ICC saga

“Holding to account the Marcos-Duterte alliance isn’t some fanciful concoction.
ICC saga

Surprisingly, rollicking and chatty Senator Ronald "Bato" dela Rosa managed to be absolutely right last week.

Had he not been right, we wouldn't have spared serious thoughts other than our usual that he is good only for eliciting giggles.

But he has proven that he isn't catatonically insensible to the truth of the tattered cliché that in politics, there are no permanent friends, only permanent interests.

"If the (proposal) is just under study, then it does not cause us alarm," he began, "(But) I should be ready for any eventuality because the political situation in the Philippines is very fluid. So, I have to be ready."

Dela Rosa's discomfort, of course, ensues from President Ferdinand Marcos Jr.'s weighty turnaround, pronouncing that proposals for the country to rejoin the International Criminal Court were "under study."

Dela Rosa has germane personal reasons to keep his stubby finger on the political pulse regarding the ICC.

He, after all, is considered the enforcer of the Duterte administration's bloody anti-narcotics crackdown when he was PNP chief. A role for which he now faces an ICC investigation.

But Dela Rosa, wondering aloud about the uncertainty of his situation having to do with shifting political moods, tellingly testifies to what the Greeks call "anagnorisis," the sudden piercing recognition of the truth of a situation.

And, in the case of Dela Rosa's wrenching self-understanding of the truth of his situation, it means he sufficiently recognizes where actual political power presently resides and that he needs to adroitly sense where that actual power wants to go.

How Dela Rosa and those similarly facing the ICC investigation confront where the actual political power wants to go — who is supposed to be their ally but is now suddenly not giving cast-iron assurances of their political or personal survival — will certainly fill some time in our local political scene.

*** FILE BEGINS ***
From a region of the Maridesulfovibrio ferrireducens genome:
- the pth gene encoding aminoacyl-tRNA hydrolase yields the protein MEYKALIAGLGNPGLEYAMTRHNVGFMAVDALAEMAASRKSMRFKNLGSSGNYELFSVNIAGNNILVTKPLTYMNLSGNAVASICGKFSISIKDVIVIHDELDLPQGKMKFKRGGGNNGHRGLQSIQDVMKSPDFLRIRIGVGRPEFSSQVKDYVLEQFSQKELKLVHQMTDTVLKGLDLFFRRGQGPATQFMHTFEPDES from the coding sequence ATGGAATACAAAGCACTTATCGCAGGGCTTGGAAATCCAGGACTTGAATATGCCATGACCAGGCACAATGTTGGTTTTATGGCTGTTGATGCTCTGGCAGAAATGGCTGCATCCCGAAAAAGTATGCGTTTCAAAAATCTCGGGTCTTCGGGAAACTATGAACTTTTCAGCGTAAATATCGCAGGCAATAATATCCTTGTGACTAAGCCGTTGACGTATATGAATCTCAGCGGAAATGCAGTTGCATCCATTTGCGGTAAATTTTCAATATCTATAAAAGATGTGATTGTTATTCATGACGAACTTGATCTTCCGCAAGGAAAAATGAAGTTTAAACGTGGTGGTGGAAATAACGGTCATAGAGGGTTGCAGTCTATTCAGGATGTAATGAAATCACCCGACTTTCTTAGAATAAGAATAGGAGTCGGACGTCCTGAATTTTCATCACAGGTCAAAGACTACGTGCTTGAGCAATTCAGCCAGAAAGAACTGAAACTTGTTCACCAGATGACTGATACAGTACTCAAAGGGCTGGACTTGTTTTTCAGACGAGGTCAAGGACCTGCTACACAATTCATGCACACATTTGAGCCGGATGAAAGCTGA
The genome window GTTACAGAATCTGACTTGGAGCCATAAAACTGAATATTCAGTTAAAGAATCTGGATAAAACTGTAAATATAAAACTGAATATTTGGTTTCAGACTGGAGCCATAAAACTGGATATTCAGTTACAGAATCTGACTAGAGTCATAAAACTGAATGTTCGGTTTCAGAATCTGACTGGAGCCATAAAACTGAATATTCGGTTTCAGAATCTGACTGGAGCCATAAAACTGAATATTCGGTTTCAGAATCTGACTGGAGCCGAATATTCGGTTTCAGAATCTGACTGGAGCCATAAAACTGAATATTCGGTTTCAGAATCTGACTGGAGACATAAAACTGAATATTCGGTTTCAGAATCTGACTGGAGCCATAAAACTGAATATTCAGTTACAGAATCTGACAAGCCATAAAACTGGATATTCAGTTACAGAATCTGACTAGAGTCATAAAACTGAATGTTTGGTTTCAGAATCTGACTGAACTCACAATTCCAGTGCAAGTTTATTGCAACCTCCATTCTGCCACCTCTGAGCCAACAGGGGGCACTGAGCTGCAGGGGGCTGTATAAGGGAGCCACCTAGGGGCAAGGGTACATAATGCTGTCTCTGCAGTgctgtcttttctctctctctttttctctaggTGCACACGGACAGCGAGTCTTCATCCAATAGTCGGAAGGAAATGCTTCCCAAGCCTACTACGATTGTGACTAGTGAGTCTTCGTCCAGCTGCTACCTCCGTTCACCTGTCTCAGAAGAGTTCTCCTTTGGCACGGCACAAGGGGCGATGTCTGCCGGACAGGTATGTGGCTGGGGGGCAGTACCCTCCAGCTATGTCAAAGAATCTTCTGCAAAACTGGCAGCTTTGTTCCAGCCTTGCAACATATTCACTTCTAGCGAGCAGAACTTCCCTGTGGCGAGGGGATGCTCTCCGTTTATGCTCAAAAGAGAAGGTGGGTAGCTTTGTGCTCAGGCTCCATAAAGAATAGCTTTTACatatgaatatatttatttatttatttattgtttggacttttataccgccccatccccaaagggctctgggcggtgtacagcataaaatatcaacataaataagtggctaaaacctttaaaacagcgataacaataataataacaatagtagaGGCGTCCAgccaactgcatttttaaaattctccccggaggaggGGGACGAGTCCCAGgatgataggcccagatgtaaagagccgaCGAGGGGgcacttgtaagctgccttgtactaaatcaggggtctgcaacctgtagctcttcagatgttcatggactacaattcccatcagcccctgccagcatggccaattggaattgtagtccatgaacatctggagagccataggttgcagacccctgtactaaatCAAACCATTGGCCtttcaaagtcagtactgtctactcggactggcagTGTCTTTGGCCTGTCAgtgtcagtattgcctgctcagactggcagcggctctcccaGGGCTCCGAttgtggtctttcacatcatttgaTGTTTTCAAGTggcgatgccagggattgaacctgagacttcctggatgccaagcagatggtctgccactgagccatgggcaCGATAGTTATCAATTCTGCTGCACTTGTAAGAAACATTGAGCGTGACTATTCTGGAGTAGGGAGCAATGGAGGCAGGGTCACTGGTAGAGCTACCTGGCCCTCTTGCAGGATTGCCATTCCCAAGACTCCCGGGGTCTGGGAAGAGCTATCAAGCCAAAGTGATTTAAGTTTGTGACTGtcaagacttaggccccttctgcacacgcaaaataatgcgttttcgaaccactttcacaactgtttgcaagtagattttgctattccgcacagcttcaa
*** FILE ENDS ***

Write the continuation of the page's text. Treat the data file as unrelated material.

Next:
Thus, how everything pans out lies on how credibly firm the Marcos-Duterte alliance will hold.

Holding to account the Marcos-Duterte alliance isn't some fanciful concoction. The President's statement on the ICC last week indisputably comes amid the backdrop of growing speculation that there's a widening rift in the Marcos-Duterte alliance.

Both the Marcos and Duterte camps, however, are momentarily keeping up appearances of the "UniTeam," dishing the rift rumors as mere magical thinking of giddy minds speculating that for one party, the alliance has outlived its political usefulness. 

Nonetheless, giddy minds do have something to feed on daily.

It was only nine months ago, for instance, that it was heretical for alliance members in Congress to act insensitively on the ICC issue.

Last February, in fact, at least 19 legislators backed a proposed resolution to declare an "unequivocal defense" of Duterte "in any investigation and/or prosecution by the ICC."

But to date, there are three pending House resolutions, including by administration allies, openly calling on government agencies to cooperate with the ICC.

Such resolutions are being amplified and are gaining traction in the Lower House.

The Chief Executive hasn't helped in dousing speculations or rumors either.

After speaking firmly against it four months ago, his unmistakable empathy for the ICC last week potentially exposes his predecessor to an investigation into his bloody war on drugs, thereby straining further their alliance. 

Even so, Mr. Duterte's allies deflect Marcos's comments and insist that they reinforce their position that the ICC is intruding into Philippine sovereignty.

Yet, the President's evolving ICC drift can't be dismissed outright.

Even before Marcos spoke, Justice Secretary Jesus Crispin Remulla prepared the groundwork by departing from his standard tough responses to the ICC, openly saying that recommendations to cooperate with the ICC need further study. 

Meanwhile, those who have waited long enough for the tide to turn to hold Duterte to account for the bloody war on drugs are rightly expressing due caution, clearly wanting to see Marcos do more. 

And so, the political pirouettes and somersaults over the ICC continue. Abangan.

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